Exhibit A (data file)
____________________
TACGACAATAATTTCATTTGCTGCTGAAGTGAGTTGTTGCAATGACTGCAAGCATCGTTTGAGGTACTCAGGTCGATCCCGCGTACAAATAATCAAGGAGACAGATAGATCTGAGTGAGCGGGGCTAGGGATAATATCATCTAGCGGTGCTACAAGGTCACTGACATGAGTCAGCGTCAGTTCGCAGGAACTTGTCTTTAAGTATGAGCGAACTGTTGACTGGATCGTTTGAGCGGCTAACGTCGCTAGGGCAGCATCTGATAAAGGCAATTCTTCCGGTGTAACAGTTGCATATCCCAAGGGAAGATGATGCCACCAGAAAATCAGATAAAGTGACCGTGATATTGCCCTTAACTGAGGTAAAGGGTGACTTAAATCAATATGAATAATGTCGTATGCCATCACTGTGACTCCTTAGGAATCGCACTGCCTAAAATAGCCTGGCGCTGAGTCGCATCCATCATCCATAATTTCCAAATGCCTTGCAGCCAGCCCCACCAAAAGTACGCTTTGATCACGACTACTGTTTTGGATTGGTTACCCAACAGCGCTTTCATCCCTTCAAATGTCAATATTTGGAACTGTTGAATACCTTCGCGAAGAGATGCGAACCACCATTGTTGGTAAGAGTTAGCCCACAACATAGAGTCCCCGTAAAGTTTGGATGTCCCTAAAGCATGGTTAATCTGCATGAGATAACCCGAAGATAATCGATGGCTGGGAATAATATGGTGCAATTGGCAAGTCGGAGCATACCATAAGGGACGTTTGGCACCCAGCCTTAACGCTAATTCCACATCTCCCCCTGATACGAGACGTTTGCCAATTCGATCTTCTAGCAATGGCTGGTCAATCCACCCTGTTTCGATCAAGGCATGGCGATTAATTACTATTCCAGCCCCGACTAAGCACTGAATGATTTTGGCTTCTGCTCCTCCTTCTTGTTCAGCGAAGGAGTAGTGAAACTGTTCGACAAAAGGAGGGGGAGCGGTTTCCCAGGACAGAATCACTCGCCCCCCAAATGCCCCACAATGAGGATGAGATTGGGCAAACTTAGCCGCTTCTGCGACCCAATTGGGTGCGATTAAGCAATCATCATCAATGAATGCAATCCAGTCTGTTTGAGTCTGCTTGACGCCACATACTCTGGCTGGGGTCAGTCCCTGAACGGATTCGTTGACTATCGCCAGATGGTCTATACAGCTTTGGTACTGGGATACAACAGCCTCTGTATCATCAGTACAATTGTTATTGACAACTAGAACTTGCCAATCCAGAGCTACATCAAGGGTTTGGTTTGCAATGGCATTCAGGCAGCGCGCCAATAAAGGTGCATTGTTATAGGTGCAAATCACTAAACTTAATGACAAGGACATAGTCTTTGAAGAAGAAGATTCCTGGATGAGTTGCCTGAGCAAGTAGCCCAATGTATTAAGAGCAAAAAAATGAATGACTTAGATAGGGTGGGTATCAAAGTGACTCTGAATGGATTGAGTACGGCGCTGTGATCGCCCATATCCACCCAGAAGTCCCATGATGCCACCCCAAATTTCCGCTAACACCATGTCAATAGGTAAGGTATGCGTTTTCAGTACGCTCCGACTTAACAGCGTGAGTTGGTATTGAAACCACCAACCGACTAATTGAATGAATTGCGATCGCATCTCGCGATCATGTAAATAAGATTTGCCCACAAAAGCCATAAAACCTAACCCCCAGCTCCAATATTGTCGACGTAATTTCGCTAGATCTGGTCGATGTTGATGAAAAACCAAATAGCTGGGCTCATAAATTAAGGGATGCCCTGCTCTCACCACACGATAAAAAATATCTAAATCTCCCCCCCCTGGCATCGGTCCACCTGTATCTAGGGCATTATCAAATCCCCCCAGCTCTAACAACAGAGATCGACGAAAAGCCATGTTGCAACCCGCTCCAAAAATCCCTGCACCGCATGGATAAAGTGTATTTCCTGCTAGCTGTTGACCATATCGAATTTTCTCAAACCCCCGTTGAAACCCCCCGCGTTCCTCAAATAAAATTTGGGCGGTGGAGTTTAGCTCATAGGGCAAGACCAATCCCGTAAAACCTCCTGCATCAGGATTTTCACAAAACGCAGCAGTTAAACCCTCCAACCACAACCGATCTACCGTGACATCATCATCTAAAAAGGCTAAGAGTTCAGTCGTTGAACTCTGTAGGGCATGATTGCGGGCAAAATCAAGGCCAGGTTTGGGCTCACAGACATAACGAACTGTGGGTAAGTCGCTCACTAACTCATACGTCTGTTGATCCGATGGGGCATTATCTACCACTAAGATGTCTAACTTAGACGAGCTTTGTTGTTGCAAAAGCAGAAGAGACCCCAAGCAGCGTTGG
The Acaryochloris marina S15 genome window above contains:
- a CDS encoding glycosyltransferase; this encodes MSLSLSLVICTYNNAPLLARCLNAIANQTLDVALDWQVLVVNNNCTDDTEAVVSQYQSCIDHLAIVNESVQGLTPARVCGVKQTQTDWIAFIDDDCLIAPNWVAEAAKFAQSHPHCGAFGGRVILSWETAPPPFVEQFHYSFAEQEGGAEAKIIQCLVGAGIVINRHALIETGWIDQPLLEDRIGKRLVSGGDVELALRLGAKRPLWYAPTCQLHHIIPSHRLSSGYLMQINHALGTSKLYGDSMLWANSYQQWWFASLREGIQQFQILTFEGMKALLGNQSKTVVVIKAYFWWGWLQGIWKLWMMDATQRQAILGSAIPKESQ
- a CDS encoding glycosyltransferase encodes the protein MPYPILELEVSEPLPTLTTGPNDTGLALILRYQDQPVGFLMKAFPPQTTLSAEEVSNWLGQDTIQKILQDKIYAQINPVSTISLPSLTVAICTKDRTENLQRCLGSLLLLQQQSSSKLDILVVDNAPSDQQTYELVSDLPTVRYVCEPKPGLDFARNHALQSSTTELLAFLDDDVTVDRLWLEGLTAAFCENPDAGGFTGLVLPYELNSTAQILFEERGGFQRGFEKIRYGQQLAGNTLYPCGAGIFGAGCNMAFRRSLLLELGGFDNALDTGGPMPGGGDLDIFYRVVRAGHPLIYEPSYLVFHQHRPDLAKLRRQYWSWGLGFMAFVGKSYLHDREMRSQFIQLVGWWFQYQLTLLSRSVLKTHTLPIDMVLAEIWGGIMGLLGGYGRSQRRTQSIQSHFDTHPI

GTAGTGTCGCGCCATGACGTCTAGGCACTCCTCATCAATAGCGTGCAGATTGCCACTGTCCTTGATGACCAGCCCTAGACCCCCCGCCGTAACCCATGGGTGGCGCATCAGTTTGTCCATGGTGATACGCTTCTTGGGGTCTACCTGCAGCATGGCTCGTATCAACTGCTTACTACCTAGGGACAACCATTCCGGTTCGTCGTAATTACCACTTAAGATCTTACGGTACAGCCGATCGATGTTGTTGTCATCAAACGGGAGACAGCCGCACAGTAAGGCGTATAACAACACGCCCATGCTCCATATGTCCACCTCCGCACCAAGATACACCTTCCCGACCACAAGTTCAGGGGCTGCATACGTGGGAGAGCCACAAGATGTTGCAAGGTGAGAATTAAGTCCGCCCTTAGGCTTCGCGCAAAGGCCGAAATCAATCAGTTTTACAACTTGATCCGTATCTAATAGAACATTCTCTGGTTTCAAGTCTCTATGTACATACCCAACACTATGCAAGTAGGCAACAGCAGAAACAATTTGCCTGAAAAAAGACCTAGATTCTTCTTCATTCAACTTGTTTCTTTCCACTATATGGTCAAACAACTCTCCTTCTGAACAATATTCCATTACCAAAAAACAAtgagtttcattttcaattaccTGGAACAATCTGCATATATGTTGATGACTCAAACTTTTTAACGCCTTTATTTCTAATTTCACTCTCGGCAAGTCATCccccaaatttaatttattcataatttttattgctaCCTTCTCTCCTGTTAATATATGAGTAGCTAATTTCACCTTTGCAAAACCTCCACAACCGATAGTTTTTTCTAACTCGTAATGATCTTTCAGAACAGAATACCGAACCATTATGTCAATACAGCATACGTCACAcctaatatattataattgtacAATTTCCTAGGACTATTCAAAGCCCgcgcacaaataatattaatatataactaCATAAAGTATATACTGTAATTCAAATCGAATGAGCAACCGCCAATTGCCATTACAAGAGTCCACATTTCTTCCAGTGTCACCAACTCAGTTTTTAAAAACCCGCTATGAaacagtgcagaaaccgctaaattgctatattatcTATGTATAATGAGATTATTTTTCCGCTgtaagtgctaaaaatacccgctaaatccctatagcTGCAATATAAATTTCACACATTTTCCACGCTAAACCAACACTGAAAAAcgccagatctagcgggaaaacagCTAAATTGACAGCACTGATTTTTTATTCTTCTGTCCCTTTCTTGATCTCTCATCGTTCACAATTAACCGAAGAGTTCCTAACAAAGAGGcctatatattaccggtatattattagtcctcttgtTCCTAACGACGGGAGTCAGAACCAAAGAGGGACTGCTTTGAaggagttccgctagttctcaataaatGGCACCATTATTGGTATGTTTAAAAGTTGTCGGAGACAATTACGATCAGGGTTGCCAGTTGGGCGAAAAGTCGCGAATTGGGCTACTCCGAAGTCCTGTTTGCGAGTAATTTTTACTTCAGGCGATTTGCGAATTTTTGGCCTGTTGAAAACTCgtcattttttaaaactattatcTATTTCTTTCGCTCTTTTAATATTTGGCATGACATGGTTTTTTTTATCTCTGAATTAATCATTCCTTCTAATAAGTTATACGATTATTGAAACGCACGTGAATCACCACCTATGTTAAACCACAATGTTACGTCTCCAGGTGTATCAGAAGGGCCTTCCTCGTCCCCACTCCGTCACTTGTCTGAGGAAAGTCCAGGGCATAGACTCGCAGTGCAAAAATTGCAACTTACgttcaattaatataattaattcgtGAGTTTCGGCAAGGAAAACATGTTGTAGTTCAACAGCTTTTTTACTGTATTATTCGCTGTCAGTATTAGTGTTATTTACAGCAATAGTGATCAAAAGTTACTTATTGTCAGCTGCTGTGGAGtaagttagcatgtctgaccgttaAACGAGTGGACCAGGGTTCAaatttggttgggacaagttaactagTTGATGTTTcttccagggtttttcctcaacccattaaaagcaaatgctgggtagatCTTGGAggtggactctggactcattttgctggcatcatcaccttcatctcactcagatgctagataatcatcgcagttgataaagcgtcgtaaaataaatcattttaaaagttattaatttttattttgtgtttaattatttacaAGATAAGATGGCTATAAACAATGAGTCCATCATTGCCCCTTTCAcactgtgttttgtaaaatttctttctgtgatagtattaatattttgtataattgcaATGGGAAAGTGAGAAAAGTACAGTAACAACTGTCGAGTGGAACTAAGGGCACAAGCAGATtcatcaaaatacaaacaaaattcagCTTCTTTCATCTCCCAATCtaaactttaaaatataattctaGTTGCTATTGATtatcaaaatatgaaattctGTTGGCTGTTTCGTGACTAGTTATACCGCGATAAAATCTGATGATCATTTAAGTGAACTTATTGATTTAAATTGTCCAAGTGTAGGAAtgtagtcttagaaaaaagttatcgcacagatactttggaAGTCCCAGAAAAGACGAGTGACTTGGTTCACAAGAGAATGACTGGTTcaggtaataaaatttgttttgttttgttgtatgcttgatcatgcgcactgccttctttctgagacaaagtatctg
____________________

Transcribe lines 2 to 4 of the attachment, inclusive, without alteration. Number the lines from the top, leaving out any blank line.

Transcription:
The Acaryochloris marina S15 genome window above contains:
- a CDS encoding glycosyltransferase; this encodes MSLSLSLVICTYNNAPLLARCLNAIANQTLDVALDWQVLVVNNNCTDDTEAVVSQYQSCIDHLAIVNESVQGLTPARVCGVKQTQTDWIAFIDDDCLIAPNWVAEAAKFAQSHPHCGAFGGRVILSWETAPPPFVEQFHYSFAEQEGGAEAKIIQCLVGAGIVINRHALIETGWIDQPLLEDRIGKRLVSGGDVELALRLGAKRPLWYAPTCQLHHIIPSHRLSSGYLMQINHALGTSKLYGDSMLWANSYQQWWFASLREGIQQFQILTFEGMKALLGNQSKTVVVIKAYFWWGWLQGIWKLWMMDATQRQAILGSAIPKESQ
- a CDS encoding glycosyltransferase encodes the protein MPYPILELEVSEPLPTLTTGPNDTGLALILRYQDQPVGFLMKAFPPQTTLSAEEVSNWLGQDTIQKILQDKIYAQINPVSTISLPSLTVAICTKDRTENLQRCLGSLLLLQQQSSSKLDILVVDNAPSDQQTYELVSDLPTVRYVCEPKPGLDFARNHALQSSTTELLAFLDDDVTVDRLWLEGLTAAFCENPDAGGFTGLVLPYELNSTAQILFEERGGFQRGFEKIRYGQQLAGNTLYPCGAGIFGAGCNMAFRRSLLLELGGFDNALDTGGPMPGGGDLDIFYRVVRAGHPLIYEPSYLVFHQHRPDLAKLRRQYWSWGLGFMAFVGKSYLHDREMRSQFIQLVGWWFQYQLTLLSRSVLKTHTLPIDMVLAEIWGGIMGLLGGYGRSQRRTQSIQSHFDTHPI